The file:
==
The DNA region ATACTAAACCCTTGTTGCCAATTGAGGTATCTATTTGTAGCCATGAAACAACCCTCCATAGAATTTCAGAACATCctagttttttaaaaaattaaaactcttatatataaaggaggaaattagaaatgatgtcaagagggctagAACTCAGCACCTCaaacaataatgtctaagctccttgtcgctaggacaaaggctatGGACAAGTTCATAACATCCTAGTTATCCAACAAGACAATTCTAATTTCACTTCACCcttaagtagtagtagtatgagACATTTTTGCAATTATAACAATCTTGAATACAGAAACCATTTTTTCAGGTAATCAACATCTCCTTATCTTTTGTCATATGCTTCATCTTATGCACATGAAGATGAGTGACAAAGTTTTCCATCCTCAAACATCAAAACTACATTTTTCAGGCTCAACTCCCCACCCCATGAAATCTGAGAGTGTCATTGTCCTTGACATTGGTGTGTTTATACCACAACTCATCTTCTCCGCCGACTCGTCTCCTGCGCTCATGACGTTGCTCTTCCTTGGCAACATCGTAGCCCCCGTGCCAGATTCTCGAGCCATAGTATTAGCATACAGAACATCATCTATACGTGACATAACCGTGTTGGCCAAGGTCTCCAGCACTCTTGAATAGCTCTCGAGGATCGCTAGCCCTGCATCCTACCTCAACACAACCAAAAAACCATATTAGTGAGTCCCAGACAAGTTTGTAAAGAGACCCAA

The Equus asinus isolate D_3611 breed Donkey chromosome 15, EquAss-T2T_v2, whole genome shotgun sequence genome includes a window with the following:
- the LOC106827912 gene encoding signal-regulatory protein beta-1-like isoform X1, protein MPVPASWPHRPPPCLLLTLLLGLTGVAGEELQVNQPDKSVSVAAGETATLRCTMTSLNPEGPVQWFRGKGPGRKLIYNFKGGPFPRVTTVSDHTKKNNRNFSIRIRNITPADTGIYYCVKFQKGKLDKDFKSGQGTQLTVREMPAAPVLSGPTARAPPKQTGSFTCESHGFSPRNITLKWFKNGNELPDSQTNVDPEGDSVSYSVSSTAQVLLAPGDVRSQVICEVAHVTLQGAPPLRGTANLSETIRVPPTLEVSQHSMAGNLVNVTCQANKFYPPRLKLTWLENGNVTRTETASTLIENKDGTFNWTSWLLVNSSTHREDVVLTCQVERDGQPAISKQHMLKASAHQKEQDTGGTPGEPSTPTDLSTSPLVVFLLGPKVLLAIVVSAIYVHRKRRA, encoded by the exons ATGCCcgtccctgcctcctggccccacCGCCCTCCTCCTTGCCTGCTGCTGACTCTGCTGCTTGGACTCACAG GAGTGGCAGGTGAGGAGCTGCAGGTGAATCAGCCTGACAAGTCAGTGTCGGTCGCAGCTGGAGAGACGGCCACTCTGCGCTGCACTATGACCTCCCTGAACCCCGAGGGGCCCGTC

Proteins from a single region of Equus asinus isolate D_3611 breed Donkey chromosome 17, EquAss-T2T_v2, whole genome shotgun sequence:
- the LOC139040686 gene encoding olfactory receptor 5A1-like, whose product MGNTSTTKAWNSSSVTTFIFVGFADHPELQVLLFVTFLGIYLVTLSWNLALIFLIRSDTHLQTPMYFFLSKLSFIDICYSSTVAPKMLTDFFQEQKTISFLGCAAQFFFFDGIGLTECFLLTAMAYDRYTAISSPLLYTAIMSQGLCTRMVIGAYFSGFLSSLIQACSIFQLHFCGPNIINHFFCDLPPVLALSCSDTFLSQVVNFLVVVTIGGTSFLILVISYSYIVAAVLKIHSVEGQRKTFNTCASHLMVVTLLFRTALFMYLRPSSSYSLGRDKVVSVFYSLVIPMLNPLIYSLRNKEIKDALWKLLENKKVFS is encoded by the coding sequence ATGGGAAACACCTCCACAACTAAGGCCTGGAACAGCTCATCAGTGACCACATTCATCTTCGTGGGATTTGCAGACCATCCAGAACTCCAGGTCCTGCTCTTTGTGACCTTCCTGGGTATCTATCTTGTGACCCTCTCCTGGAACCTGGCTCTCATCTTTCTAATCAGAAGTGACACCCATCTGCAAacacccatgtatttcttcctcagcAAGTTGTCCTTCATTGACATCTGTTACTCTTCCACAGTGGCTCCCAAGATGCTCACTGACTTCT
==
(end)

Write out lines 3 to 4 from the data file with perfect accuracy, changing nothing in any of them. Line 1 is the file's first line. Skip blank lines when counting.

- the LOC106827912 gene encoding signal-regulatory protein beta-1-like isoform X1, protein MPVPASWPHRPPPCLLLTLLLGLTGVAGEELQVNQPDKSVSVAAGETATLRCTMTSLNPEGPVQWFRGKGPGRKLIYNFKGGPFPRVTTVSDHTKKNNRNFSIRIRNITPADTGIYYCVKFQKGKLDKDFKSGQGTQLTVREMPAAPVLSGPTARAPPKQTGSFTCESHGFSPRNITLKWFKNGNELPDSQTNVDPEGDSVSYSVSSTAQVLLAPGDVRSQVICEVAHVTLQGAPPLRGTANLSETIRVPPTLEVSQHSMAGNLVNVTCQANKFYPPRLKLTWLENGNVTRTETASTLIENKDGTFNWTSWLLVNSSTHREDVVLTCQVERDGQPAISKQHMLKASAHQKEQDTGGTPGEPSTPTDLSTSPLVVFLLGPKVLLAIVVSAIYVHRKRRA, encoded by the exons ATGCCcgtccctgcctcctggccccacCGCCCTCCTCCTTGCCTGCTGCTGACTCTGCTGCTTGGACTCACAG GAGTGGCAGGTGAGGAGCTGCAGGTGAATCAGCCTGACAAGTCAGTGTCGGTCGCAGCTGGAGAGACGGCCACTCTGCGCTGCACTATGACCTCCCTGAACCCCGAGGGGCCCGTC

Proteins from a single region of Equus asinus isolate D_3611 breed Donkey chromosome 17, EquAss-T2T_v2, whole genome shotgun sequence: